By Hooman Majd
March 5, 2012
There's an old saying, attributed to the British Foreign Office in colonial days: "Keep the Persians hungry, and the Arabs fat." For the British -- then the stewards of Persian destiny -- that was the formula for maintaining calm; it still is for Saudi Arabian leaders, who simply distribute large amounts of cash to their citizens at the first sign of unrest at their doorstep.
But in the case of Iran, neither America nor Britain seems to be observing the old dictum. Keeping the Persians hungry was a guarantee that they wouldn't rise up against their masters. Today, the fervent wish of the West appears to be that they do exactly that. Except that the West is doing everything in its power to keep the Iranians hungry -- even hungrier than they might ordinarily be under the corrupt and incompetent administration of Mahmoud Ahmadinejad.
It is no surprise that the March 2 election -- Iran's first national poll since the disputed one of 2009 -- was held without any excitement on the part of middle-class voters or the participation of liberals opposed to the regime. Such candidates have been systematically eliminated from the political scene, accused of being Western stooges or traitors.
Western sanctions, once "targeted" and now blanket, are turning into a form of collective punishment. They are designed, we are told, to force the Islamic government to return to the nuclear negotiating table. Western politicians also seem to believe that punishing the Iranian people might lead them to blame their own government for their misery and take it upon themselves to force a change in the regime's behavior, or even a change in the regime itself. But as the old British maxim recognized, deprivation in Iran is a recipe for the status quo.
Iran's government and its people have never been isolationists. But as sanctions take their toll on the livelihoods of Iranians who want to continue to do business and communicate with the outside world, their energy to question their government's policies and to agitate for change is waning. That means far fewer opportunities to promote American values and win minds, if not hearts (which we've had but are now in danger of losing).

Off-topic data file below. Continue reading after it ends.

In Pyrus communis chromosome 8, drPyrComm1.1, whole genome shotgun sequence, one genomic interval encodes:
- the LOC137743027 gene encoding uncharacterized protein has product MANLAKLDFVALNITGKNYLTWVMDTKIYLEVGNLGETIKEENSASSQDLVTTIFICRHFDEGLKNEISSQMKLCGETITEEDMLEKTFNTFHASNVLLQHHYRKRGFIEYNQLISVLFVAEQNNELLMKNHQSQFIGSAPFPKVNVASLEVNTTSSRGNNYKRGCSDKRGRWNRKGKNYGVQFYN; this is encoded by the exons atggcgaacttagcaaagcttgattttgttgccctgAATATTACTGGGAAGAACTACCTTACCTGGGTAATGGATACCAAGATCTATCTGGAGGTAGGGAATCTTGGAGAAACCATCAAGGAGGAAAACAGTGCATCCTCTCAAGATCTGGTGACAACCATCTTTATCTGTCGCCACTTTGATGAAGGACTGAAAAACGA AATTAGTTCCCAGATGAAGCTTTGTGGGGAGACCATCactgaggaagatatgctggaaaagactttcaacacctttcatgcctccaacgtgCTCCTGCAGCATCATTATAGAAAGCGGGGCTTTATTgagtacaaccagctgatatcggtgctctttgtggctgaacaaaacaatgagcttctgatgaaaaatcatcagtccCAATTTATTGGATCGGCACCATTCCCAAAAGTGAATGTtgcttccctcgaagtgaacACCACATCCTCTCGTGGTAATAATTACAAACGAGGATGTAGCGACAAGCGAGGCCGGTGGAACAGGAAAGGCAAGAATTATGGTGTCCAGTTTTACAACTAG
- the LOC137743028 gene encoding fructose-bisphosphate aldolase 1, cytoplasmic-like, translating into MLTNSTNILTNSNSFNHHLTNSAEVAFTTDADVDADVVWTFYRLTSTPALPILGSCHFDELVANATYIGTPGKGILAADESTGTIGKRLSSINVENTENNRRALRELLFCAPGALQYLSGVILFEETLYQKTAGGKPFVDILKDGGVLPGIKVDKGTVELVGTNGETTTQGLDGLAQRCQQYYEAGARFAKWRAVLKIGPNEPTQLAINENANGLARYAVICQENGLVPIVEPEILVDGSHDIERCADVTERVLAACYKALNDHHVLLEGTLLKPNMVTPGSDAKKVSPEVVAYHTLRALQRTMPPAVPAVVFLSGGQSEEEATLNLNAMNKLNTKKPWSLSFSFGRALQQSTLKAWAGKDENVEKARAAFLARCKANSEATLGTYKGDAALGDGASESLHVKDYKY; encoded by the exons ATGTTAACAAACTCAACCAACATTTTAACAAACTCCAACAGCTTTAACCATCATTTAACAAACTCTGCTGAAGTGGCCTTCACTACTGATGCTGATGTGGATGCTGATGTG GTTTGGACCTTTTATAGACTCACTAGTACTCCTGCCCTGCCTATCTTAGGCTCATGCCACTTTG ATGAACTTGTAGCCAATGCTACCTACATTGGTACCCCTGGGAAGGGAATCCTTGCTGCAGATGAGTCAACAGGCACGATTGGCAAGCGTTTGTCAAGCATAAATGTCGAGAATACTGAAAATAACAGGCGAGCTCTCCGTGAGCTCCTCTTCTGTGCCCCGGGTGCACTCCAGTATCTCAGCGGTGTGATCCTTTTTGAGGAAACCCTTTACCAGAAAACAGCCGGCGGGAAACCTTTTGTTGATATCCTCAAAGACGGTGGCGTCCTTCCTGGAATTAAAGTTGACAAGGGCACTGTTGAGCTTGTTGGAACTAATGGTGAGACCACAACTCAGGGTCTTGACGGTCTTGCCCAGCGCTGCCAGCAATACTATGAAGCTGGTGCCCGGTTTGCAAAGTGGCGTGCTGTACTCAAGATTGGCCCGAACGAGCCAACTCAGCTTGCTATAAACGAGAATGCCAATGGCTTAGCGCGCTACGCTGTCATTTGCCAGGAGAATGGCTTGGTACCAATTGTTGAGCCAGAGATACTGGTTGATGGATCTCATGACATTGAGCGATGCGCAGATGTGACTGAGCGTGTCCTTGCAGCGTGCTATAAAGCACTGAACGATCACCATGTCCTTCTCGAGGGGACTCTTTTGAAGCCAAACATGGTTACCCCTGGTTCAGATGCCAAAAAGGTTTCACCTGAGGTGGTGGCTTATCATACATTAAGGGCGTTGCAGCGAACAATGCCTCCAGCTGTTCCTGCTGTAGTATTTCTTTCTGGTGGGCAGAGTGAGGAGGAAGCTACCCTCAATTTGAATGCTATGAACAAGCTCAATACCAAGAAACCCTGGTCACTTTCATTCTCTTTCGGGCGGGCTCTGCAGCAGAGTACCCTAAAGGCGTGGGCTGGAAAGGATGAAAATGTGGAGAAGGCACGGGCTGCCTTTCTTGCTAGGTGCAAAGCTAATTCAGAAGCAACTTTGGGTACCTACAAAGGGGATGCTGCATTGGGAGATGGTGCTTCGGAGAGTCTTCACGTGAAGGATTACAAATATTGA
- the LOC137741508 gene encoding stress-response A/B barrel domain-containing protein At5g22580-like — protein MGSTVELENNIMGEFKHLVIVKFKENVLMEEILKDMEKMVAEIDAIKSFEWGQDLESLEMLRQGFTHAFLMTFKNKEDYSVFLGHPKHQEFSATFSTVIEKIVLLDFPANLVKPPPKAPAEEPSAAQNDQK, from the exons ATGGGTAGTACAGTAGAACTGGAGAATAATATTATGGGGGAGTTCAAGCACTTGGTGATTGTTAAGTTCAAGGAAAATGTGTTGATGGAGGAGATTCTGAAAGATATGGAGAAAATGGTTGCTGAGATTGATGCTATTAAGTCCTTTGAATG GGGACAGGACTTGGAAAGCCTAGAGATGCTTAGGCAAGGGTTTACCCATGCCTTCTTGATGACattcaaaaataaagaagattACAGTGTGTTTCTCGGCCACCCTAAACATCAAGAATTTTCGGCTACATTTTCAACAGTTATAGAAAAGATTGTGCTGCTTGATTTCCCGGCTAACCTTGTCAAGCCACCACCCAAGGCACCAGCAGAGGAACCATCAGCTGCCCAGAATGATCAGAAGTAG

Over the past year, while I was living in Tehran, I witnessed a faltering economy and a population hungry not just for protein but for change. Businesses that are closing or laying off workers for lack of commerce or new opportunities affect everyone from the office tea boy to the middle manager whose salary, if he or she still has it, might no longer be sufficient to feed a family.
The change that most Iranians are hungry for is economic, and while they are consumed with the struggle to make ends meet, work second and third jobs, and in some cases send their children into the streets to beg or sell knickknacks, they are less concerned with their secondary hunger: political change.
In Iran, political change cannot be brought about by coercion, sanctions or exiles and their enablers, despite what American politicians might think. Instead, it will come slowly too slowly for an American election cycle, to be sure. And it will come only after Iranians are no longer hungry and the government has no excuses left, including national security, to deny the people's civil rights.
Only when Iran's educated, sophisticated and talented people "get fat" will they confront their leaders and demand their right to pursue a happiness beyond life and the satiated stomach. Allowing Iran to function normally in the economic sphere would empower ordinary Iranians more than the government and eliminate from its narrative the one mantra it knows resonates with all Iranians: that the West wants to dictate to Iran.
Iranians do not take kindly to being dictated to. It reminds a proud people of their nation's weakness in the face of greater powers. Iranians will neither blame their own government for the effects of sanctions simply because we tell them to, nor will they overthrow the ayatollahs, however much we prod them to.
But with a strong economy, the middle class will return to a more influential political role in society. After all, it was most visible during the reformist years when relations with the West, political and economic, were at their best and when the government, under virtually no foreign threats, found it hard to completely ignore their demands.
Indeed, it was that same middle class, still well fed even after four years of Ahmadinejad's rule that rose up in 2009 demanding their civil rights. And it is what's left of that middle class that continues to protest human and civil rights abuses today.
The ever more stringent sanctions imposed on Iran may be "biting," but they are also stifling voices for change -- voices that simply cannot be heard at a time when the population is threatened with an economic chokehold or, worse, with being bombed.
Sanctions will neither change the regime's behavior nor ignite a Persian Spring -- not as long as the Persians are hungry, and scared.
The writer, an Iranian-American journalist, is the author of The Ayatollah Begs to Differ and The Ayatollahs' Democracy.
Source: The New York Times